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johnnyd

eG foodblog: johnnyd - Dining Downeast II

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After Jeff removes (hopefully) any of the World's Favorite Crustacean from his trap he slides it along the washrail to Jim, who takes out the bait bag - which is usually empty, but might still have a herring spine or two - and replaces it with a freshly-filled bag and a sow's ear.

Jeff was up until 11pm the night before drilling 3/8inch holes into the ears so Jim would have no difficulty pairing the two bait on the same line.

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When that's done, Jim closes the parlor door, and slides the trap aft to the transom for redeployment.

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Once all four traps are re-set, Jeff steers his boat to a spot he thinks has "good ground", and tosses the first bouy out in the water, holding the first trap of the string on the washrail until he's ready. He looks intently at the depth-finder, then at the surrounding proximity to islands or visible shoals, then back to the depth-finder, and when it feels just so, the trap splashes into the water. As I watched him do this, it reminded me of a water diviner I saw once. We are dowsing for lobsters here, I thought.

As he motors slowly forward, there is a coil of pot warp feeding over the transom and into the water, drawn by the water-borne trap as it settles on the bottom. In short order the next trap gets pulled off the transom and more rope feeds gently over the side. It's like those cowboys who trap crab off Alaska on the Discovery channel - only much, much less dangerous. To be clear, it is dangerous. Just like the TV show, if your ankle gets tangled in that warp-feed, you are going to get pulled in the water. The difference here is that Jeff would throw the engine hard in reverse, throw you a life-ring (assuming you are still on the surface), then grab the line and start hydro-hauling you out of the water and back in the boat. Once you've wrapped up your bruised or bleeding ankle, you light a cigarette and listen to everyone laugh and trash-talk your sorry ass. If it happens to you on a crab fishing boat off Alaska where things are ten times the scale of operation I would expect far worse consequences.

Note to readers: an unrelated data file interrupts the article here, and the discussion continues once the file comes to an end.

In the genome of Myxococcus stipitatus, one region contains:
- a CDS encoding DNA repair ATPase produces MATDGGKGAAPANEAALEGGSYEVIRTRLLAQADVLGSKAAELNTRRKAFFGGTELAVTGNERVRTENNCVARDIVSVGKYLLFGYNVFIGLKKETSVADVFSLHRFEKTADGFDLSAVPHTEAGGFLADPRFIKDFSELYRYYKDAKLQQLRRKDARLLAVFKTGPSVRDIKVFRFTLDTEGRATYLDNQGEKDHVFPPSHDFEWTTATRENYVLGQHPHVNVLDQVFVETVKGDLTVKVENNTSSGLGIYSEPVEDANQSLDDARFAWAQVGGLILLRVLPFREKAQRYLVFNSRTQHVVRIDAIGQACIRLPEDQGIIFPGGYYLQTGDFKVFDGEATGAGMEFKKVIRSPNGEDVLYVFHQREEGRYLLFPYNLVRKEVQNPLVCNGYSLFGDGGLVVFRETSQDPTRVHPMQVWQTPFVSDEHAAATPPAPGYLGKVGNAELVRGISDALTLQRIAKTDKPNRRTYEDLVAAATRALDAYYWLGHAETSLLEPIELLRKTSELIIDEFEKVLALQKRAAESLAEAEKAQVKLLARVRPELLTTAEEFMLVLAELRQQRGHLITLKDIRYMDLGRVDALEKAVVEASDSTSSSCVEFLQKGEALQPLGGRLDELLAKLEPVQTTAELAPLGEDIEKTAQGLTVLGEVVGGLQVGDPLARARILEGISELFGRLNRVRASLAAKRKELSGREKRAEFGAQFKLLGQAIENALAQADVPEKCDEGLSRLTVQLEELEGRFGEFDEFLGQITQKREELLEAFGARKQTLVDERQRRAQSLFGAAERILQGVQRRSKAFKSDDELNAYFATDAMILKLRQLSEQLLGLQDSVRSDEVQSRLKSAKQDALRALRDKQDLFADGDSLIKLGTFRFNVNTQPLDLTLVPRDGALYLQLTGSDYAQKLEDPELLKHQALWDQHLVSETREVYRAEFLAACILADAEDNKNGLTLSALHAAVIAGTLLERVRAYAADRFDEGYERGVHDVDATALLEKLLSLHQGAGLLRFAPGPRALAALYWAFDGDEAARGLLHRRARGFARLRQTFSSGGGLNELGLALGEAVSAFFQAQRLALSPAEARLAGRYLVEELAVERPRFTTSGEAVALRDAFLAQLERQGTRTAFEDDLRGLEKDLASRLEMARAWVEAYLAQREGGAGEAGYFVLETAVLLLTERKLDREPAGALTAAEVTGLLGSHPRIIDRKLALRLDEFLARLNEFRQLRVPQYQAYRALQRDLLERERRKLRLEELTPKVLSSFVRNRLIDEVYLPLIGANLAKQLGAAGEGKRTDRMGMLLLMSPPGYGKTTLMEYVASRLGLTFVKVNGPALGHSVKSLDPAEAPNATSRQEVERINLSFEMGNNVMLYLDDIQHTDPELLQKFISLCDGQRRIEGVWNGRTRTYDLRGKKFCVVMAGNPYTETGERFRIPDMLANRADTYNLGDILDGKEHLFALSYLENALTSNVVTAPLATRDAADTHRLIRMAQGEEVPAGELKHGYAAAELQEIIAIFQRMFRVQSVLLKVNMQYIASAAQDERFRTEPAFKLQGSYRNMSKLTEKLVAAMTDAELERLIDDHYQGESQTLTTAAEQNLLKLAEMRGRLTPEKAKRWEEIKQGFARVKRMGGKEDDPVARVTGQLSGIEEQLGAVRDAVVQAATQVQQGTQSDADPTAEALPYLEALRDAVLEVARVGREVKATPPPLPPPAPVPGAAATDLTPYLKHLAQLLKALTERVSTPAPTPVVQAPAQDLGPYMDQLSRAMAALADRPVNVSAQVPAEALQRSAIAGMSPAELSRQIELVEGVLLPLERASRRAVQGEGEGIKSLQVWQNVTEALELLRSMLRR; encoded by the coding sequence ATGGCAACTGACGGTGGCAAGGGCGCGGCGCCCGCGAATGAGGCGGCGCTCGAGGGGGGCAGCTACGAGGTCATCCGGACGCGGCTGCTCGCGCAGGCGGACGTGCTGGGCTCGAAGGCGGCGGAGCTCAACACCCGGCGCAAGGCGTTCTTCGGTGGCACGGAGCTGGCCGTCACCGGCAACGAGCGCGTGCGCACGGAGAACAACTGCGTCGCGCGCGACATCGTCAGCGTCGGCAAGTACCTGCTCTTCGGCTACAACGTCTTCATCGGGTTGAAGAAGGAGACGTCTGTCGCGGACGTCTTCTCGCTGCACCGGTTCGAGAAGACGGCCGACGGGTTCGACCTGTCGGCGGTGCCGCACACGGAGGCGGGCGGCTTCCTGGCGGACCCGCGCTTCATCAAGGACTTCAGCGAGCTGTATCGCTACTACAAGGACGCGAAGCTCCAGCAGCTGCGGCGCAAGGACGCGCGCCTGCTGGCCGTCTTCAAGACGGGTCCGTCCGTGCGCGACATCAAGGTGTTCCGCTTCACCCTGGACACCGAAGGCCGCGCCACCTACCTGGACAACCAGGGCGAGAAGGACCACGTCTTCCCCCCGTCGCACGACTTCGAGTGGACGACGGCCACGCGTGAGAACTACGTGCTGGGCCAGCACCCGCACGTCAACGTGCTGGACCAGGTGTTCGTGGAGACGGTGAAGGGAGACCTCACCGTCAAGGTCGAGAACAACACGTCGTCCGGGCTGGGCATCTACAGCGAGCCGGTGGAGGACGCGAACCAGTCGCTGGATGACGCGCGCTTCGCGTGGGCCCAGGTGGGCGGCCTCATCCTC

Anyway, suffice to say we kept an eye on the deck when the trap-strings went back in the water. Once the last trap slips off the boat and disappears, Jeff let's the end-bouy loose and there they float until he comes back in a few days to see if he's caught anything. After this trip he doesn't plan on returning for a week, thus the combination herring & sow's ear bait strategy.


Edited by johnnyd (log)

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Pig's ear is common in Chinese cuisine.

How does one keep track of ones traps? Do fishermen have territories? Is poaching another fisherman's traps common?

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When Jeff finds a lobster in his traps he measures it using a special gauge. A legal lobster in the State of Maine has a carapace or body shell length that measures between 3 1/4 inches and 5 inches. The measurement is made between the extreme rear of the eye socket to the end of the carapace. This one's a "keeper".

Anything smaller, or larger, must be thrown back in the water to either grow to size or contribute to the breeding of more lobsters.

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Rubber bands (with the wholesalers license number) keep lobsters from attacking each other in their holding pounds.

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As the morning drifts into afternoon we settle into a rhythm. Each quartet of traps is separated by a little squirt of distance in between, all within sight of the inner islands of Casco Bay.

I have been busy filling bait bags with beautiful, smelly, salted herring. When Jim sets the traps on the transom, I spray them with white vinegar to try to keep vegetative growth from attaching to the trap grid. The miniature kelp growth draws nutrients from the bait. Then as we mosey over to the next string, I'm back to bait bagging.